There are some artists with whom I’ve wanted to converse during the pandemic and events did not allow us to chat.
Ravi Jain is one of them.
We’ve been playing email tag throughout the pandemic. He and his wife are parents of an adorable little guy, so I understood completely family responsibilities must come first.
Ravi is the Co-artistic Director and founder of Toronto’s Why Not Theatre. From his bio on Why Not’s website: “Ravi is a multi-award-winning artist known for making politically bold and accessible theatrical experiences in both small indie productions and large theatres. As the founding artistic director of Why Not Theatre, Ravi has established himself as an artistic leader for his inventive productions, international producing/collaborations and innovative producing models which are aimed to better support emerging artists to make money from their art.”
Ravi was twice shortlisted for the 2016 and 2019 Siminovitch Prize and won the 2012 Pauline McGibbon Award for Emerging Director and the 2016 Canada Council John Hirsch Prize for direction.
He is a graduate of the two-year program at École Jacques Lecoq. He was selected to be on the roster of clowns for Cirque du Soleil. Currently, Sea Sick which he co-directed will be on at the National Theatre in London, his adaptation of The Indian epic Mahabarata will premier at the Shaw Festival, and What You Won’t Do For Love, starring David Suzuki will premier in Vancouver in 2021.
I saw his production of ‘R &J’ this summer at Ontario’s Stratford Festival, and as a retired teacher of English Language and Literature I hope teachers will take advantage of showing the production to their classes when teaching ‘Romeo & Juliet’.
We conducted our conversation via Zoom this morning. Ravi was on a walk with his little guy while we chatted so I got a chance to see his beautiful little boy.
Thank you so much for your time, Ravi:
Since we’ve just celebrated Thanksgiving, tell me about one teacher and one mentor in your life for whom you are thankful and who brought you to this point in your life as an artist.
Oh, well, a teacher for sure is Jim Calder who was a Graduate Movement professor at NYU. I took his course in Italy and we became quite close. He actually went to Lecoq School with Dean Gilmour and Michele Smith.
Jim was an amazing teacher – brilliant philosophically, brilliant practically – and just inspired me to go that one step further; that for my imagination there was always that one step further to go a little bit further, a little bit farther. I always think of Jim when I’m in a problem trying to go a little bit further. He always inspired me to do that.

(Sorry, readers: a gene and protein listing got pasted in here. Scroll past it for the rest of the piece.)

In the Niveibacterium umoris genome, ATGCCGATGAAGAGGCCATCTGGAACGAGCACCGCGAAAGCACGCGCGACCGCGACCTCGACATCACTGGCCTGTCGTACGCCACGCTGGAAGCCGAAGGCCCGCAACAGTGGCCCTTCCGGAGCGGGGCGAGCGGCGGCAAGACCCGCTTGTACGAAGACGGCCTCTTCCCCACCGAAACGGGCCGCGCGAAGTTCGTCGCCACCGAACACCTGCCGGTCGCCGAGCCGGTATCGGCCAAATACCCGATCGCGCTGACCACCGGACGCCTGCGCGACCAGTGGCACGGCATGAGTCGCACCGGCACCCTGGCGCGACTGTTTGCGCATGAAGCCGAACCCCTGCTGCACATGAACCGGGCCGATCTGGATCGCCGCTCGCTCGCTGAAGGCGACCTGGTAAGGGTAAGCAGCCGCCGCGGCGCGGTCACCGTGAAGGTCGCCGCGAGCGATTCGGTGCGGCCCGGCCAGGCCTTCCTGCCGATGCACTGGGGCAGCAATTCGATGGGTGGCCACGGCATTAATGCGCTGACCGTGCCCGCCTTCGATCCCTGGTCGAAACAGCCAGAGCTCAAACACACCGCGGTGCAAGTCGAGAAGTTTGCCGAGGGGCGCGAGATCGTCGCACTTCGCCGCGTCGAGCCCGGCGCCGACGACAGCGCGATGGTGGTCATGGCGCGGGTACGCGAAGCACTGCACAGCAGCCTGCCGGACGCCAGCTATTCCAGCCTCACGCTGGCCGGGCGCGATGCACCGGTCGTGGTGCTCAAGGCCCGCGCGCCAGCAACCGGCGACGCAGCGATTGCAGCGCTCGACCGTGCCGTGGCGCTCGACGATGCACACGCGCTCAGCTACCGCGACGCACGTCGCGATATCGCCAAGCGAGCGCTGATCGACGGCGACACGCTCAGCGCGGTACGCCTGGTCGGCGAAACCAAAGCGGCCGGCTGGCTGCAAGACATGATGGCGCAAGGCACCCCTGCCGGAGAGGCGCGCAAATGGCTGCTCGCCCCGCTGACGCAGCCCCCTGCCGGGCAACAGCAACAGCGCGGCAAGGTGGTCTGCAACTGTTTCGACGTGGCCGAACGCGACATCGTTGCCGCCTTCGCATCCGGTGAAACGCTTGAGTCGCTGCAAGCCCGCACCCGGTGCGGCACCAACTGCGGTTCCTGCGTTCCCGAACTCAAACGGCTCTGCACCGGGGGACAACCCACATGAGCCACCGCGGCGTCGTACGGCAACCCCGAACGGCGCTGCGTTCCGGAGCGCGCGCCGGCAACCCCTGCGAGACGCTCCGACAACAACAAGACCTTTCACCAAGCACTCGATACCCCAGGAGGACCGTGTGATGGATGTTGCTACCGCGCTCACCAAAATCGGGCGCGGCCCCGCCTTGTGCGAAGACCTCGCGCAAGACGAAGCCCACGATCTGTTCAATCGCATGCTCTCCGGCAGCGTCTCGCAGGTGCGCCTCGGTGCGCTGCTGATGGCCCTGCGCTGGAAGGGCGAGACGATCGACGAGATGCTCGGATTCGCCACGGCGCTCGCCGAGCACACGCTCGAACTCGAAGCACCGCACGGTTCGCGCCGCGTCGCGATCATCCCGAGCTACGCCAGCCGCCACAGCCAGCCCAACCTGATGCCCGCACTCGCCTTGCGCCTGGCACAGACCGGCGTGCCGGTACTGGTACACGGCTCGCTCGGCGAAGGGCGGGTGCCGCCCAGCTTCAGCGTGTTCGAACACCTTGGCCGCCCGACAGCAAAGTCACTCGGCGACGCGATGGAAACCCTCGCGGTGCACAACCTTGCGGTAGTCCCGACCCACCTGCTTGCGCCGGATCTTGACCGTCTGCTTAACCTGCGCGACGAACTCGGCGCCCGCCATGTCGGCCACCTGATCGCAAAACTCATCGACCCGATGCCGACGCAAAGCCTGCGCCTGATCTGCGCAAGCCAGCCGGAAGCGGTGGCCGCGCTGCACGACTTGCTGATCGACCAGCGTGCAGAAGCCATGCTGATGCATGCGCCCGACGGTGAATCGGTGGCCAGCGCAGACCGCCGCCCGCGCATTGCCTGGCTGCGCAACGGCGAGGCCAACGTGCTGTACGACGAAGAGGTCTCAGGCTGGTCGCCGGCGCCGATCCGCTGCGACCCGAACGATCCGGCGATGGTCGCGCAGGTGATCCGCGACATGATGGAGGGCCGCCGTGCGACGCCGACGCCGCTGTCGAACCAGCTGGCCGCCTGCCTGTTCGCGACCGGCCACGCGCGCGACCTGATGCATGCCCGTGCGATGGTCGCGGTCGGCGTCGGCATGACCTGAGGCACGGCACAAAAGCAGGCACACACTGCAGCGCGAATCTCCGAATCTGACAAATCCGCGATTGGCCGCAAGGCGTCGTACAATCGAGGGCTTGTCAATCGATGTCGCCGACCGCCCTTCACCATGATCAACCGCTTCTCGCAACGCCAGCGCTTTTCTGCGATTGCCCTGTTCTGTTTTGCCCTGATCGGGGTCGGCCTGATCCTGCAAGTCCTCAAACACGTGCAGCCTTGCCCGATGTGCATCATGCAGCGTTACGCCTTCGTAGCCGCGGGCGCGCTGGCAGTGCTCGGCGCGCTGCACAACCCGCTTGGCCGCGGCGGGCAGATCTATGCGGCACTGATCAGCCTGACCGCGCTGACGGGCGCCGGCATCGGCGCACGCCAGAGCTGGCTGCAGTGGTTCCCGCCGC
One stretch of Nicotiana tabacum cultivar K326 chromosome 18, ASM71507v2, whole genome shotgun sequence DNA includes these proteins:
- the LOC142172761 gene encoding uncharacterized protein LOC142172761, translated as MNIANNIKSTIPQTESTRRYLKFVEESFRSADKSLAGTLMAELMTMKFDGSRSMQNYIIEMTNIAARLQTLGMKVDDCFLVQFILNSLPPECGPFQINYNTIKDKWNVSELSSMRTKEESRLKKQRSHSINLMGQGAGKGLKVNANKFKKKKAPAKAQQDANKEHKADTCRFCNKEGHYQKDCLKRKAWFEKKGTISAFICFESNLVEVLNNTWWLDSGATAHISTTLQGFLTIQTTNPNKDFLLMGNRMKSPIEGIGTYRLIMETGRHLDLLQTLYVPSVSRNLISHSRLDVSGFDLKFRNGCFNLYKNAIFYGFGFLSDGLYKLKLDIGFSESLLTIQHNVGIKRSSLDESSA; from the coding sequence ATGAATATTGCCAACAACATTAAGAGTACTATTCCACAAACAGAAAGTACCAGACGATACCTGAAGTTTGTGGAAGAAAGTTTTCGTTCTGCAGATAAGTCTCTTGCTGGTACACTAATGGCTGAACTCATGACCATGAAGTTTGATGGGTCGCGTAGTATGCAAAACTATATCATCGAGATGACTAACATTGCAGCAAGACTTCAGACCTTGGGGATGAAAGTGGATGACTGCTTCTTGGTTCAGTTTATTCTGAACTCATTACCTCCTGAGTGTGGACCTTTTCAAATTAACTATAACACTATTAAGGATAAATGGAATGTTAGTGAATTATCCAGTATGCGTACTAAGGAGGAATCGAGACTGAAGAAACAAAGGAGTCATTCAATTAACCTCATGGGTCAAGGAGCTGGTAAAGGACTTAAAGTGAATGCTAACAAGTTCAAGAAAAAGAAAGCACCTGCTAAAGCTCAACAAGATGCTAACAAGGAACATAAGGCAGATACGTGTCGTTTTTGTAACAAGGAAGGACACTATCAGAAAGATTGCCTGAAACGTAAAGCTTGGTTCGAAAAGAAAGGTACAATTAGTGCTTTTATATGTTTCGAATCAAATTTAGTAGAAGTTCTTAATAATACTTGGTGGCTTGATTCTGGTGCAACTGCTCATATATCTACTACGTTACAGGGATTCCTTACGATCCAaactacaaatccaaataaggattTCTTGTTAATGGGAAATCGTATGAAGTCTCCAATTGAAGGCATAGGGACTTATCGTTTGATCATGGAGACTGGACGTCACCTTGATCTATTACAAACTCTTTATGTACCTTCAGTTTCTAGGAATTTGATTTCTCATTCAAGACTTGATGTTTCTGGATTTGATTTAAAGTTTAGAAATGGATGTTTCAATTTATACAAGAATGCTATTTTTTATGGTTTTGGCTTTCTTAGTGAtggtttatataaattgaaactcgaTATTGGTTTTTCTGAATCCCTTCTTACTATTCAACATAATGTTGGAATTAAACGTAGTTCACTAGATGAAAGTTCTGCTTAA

A mentor, for sure, is Franco Boni, who was the Artistic Director of The Theatre Centre. He always empowered me to follow my voice and to be fearless and to not be afraid of saying ‘the thing’ or doing ‘the thing’ and taking the risk.
I’m trying to think positively that we have, fingers crossed, moved forward in our dealing with Covid. How have you been able to move forward from these last eighteen months on a personal level?
You know, I don’t think I have.
Well, first of all, I’ve had a baby with my wife so that has been a life changing event to have this new person to take care of, to laugh with, and not to sleep with. (and we share a quick laugh)
That, I feel, very different, older, more mature, and more responsible, for sure.
But in terms of coming out of Covid? I don’t feel we’re out of it. I feel like some people want desperately to be out of it and other people are still feeling the impact of it, especially with all of these conversations we’ve had about inequities. Those didn’t go away.
On a personal level, I still feel like we’re in Covid still and there are still a lot of unresolved things that I don’t yet know how to reconcile.
As an artist, how have these last eighteen months changed or transformed you as a professional artist?
It’s been great to be quiet for a little bit, and to just be reflective and to think about what role art can play to help people, especially in a time when so much help is needed.
It’s given me a time to think about what it is I really want to do and why.
It’s been a time of reflection which is good as an artist for me. It’s a time to go deeper and ask WHY. Why am I doing this?
In your professional opinion, do you see the global landscape of the Canadian professional live theatre scene changing as a result of these last eighteen months?
In some ways, Yes, but in a lot of ways, No.